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Celebrating Latino Books and Culture with a Two-Day Festival

August 25, 2000|SUSAN CARPENTER | TIMES STAFF WRITER

Founders of the Latino Book and Family Festival knew they had a hit on their hands when they had to turn the lights on and off to let people know it was over. That was in 1997. Now the free, two-day festival is an annual event. Produced by Emmy award-winning actor Edward James Olmos, it returns to the L.A. Convention Center on Saturday and Sunday.

Hundreds of exhibitors and dozens of authors, musicians, actors and other performers will be on hand for what is billed as the largest Latino consumer trade show in the United States--one designed to promote literacy, education and entertainment and to celebrate Latino multiculturalism.

"It's easy here in Southern California to think mariachi, which is great, but our community is so diverse," said festival director Katharine Diaz. "Our challenge every year is to come up with something new."

A Panamanian ballet, an Andean musical group and a Colombian poet are among the varied acts also designed to appeal to every age group.

For adults, the biggest attraction is the author panels, according to Diaz. This year there will be nine--including discussions on fiction, nonfiction, Spanish-language novels, children's literature and poetry. Dozens of authors, including Graciela Limon ("Song of the Hummingbird") and Victor Villasenor ("Rain of Gold"), will be on hand to read from their works and sign autographs. According to festival co-founder Kirk Whisler, the festival has more Latino authors than any other event in the country.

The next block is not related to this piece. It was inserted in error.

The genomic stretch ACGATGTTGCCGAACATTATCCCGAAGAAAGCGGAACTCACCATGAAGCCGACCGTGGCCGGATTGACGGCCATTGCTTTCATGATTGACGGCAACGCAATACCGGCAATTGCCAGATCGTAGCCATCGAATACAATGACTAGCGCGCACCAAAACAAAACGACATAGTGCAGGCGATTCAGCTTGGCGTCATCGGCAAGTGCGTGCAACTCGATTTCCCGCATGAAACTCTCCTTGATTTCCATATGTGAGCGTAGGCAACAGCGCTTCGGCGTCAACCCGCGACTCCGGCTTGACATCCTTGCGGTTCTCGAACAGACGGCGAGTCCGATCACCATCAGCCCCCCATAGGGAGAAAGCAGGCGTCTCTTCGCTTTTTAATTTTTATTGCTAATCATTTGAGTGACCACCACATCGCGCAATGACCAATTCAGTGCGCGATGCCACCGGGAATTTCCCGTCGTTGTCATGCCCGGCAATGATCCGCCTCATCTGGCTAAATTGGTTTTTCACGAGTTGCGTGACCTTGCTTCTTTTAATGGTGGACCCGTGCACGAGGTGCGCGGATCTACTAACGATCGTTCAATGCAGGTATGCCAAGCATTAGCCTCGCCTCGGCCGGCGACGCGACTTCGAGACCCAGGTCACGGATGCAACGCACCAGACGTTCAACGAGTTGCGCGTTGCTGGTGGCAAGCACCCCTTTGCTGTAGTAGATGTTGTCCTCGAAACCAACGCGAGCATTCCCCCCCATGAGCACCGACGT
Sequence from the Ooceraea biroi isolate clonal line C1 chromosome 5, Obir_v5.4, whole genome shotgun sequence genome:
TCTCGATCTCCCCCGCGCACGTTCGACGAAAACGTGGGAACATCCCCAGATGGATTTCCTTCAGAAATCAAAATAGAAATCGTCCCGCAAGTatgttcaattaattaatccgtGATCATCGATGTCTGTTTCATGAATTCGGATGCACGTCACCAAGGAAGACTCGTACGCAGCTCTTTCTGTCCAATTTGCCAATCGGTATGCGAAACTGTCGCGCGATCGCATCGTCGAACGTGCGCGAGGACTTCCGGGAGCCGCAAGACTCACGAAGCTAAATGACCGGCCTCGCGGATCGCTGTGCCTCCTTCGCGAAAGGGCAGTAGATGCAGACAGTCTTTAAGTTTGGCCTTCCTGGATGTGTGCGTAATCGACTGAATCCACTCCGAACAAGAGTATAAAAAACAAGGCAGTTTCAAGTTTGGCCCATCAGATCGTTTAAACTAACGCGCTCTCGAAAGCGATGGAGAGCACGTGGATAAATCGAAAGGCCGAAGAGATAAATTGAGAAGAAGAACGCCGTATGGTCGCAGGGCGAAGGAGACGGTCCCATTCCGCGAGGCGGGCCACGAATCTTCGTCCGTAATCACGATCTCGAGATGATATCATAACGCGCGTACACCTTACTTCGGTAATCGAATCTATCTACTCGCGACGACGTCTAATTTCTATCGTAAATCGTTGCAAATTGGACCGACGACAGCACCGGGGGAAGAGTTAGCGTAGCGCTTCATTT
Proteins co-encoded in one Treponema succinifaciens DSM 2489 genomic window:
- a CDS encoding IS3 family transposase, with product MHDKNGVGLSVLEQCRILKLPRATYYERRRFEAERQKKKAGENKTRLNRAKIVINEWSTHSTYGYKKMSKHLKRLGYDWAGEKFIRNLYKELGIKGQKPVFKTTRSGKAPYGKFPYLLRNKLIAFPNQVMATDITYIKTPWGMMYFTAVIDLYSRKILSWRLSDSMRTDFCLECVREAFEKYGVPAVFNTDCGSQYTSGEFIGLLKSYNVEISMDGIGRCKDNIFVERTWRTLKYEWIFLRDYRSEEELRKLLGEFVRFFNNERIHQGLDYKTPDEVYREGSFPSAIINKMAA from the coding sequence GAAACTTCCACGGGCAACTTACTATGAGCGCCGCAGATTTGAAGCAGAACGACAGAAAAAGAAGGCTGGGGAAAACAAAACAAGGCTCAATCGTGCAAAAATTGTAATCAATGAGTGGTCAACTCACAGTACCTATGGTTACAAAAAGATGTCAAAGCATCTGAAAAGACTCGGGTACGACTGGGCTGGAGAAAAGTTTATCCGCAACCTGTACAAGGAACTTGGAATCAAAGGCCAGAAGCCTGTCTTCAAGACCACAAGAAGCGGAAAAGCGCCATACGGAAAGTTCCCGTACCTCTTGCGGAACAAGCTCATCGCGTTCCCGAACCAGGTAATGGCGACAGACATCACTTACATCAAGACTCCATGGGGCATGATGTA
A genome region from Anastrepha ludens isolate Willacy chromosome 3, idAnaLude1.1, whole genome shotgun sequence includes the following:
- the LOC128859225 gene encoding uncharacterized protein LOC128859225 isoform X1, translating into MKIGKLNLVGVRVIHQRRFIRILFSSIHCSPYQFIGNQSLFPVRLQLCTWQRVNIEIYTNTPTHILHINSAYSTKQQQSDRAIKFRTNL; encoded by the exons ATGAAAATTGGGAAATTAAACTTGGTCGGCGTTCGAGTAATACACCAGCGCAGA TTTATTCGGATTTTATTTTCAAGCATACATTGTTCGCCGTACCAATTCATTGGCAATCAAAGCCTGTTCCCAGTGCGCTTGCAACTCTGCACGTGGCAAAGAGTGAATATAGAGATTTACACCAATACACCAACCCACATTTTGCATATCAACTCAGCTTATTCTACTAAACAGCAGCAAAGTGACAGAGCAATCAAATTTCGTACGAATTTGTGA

The Latino book market has exploded over the last decade, said Whisler, who also founded the National Assn. of Hispanic Publications. Six years ago, there were fewer than 100 publishers of books in Spanish or in English aimed at the Latino market. Today, there are more than 600. Ten years ago, there were four Latino bookstores in L.A. Today there are 24, he said. A study by Western Publication Research found that the average reader of a Spanish-language newspaper purchases an average of 25 books each year.

"The old myth that Latinos don't read is certainly a myth," said Whisler.

About 50 book publishers and 70 booksellers will have booths at the event. Most of them will be in a book "village"--the largest of six areas created on the convention floor. Other "villages" will focus on culture; recreation and travel; home; careers and education; and health.

Within each village there will also be educational panel discussions, including "Leaders and Achievers," where four Latino graduates of Harvard University will talk about their experiences.

"We're in a society where there are many avenues open to almost anybody, but quite often people don't know about them," Whisler said. "[We're] making information open to as many as possible rather than to just a few."

That message is reaching an even larger audience as the Latino Book and Family Festival grows and makes it way around the country. When it started in 1997, the festival had 174 exhibitors and 14,000 attendees. This year, its fourth, there will be 783 exhibitors and at least 50,000 visitors, Whisler estimates. This year, the festival is being held in three additional cities: San Diego in the spring, Chicago in November and San Bernardino in December.

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